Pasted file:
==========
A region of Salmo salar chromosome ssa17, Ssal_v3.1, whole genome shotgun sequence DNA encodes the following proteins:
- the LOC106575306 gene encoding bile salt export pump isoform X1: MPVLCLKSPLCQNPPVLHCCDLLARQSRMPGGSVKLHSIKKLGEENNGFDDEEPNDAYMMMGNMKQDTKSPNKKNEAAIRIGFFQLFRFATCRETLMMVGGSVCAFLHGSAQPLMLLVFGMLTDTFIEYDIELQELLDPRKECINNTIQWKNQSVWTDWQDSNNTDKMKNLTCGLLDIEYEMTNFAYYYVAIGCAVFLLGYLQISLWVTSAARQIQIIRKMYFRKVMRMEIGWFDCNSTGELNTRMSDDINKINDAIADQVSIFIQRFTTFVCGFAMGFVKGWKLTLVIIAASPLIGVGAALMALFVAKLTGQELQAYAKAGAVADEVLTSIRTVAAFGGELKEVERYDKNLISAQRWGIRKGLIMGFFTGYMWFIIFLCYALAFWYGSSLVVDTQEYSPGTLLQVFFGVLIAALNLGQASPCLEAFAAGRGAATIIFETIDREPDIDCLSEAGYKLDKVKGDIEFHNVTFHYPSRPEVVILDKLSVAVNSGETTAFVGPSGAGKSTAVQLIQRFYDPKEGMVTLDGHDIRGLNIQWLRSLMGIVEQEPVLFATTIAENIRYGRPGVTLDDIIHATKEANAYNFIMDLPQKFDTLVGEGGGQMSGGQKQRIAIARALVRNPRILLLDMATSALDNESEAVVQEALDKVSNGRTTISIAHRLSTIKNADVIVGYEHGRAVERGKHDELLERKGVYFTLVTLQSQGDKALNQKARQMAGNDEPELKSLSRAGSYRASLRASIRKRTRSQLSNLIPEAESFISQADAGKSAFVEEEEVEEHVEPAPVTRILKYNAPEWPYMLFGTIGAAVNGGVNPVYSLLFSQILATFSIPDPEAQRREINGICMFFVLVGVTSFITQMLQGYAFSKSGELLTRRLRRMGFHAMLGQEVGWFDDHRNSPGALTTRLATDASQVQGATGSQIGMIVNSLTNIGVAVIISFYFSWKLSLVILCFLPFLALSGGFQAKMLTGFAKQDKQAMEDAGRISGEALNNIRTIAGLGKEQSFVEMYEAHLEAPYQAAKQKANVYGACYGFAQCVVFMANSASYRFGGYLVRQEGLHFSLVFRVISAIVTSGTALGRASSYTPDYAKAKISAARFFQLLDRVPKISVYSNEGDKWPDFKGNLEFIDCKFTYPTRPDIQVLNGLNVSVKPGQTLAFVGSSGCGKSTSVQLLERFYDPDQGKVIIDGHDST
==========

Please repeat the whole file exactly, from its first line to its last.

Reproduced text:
A region of Salmo salar chromosome ssa17, Ssal_v3.1, whole genome shotgun sequence DNA encodes the following proteins:
- the LOC106575306 gene encoding bile salt export pump isoform X1: MPVLCLKSPLCQNPPVLHCCDLLARQSRMPGGSVKLHSIKKLGEENNGFDDEEPNDAYMMMGNMKQDTKSPNKKNEAAIRIGFFQLFRFATCRETLMMVGGSVCAFLHGSAQPLMLLVFGMLTDTFIEYDIELQELLDPRKECINNTIQWKNQSVWTDWQDSNNTDKMKNLTCGLLDIEYEMTNFAYYYVAIGCAVFLLGYLQISLWVTSAARQIQIIRKMYFRKVMRMEIGWFDCNSTGELNTRMSDDINKINDAIADQVSIFIQRFTTFVCGFAMGFVKGWKLTLVIIAASPLIGVGAALMALFVAKLTGQELQAYAKAGAVADEVLTSIRTVAAFGGELKEVERYDKNLISAQRWGIRKGLIMGFFTGYMWFIIFLCYALAFWYGSSLVVDTQEYSPGTLLQVFFGVLIAALNLGQASPCLEAFAAGRGAATIIFETIDREPDIDCLSEAGYKLDKVKGDIEFHNVTFHYPSRPEVVILDKLSVAVNSGETTAFVGPSGAGKSTAVQLIQRFYDPKEGMVTLDGHDIRGLNIQWLRSLMGIVEQEPVLFATTIAENIRYGRPGVTLDDIIHATKEANAYNFIMDLPQKFDTLVGEGGGQMSGGQKQRIAIARALVRNPRILLLDMATSALDNESEAVVQEALDKVSNGRTTISIAHRLSTIKNADVIVGYEHGRAVERGKHDELLERKGVYFTLVTLQSQGDKALNQKARQMAGNDEPELKSLSRAGSYRASLRASIRKRTRSQLSNLIPEAESFISQADAGKSAFVEEEEVEEHVEPAPVTRILKYNAPEWPYMLFGTIGAAVNGGVNPVYSLLFSQILATFSIPDPEAQRREINGICMFFVLVGVTSFITQMLQGYAFSKSGELLTRRLRRMGFHAMLGQEVGWFDDHRNSPGALTTRLATDASQVQGATGSQIGMIVNSLTNIGVAVIISFYFSWKLSLVILCFLPFLALSGGFQAKMLTGFAKQDKQAMEDAGRISGEALNNIRTIAGLGKEQSFVEMYEAHLEAPYQAAKQKANVYGACYGFAQCVVFMANSASYRFGGYLVRQEGLHFSLVFRVISAIVTSGTALGRASSYTPDYAKAKISAARFFQLLDRVPKISVYSNEGDKWPDFKGNLEFIDCKFTYPTRPDIQVLNGLNVSVKPGQTLAFVGSSGCGKSTSVQLLERFYDPDQGKVIIDGHDST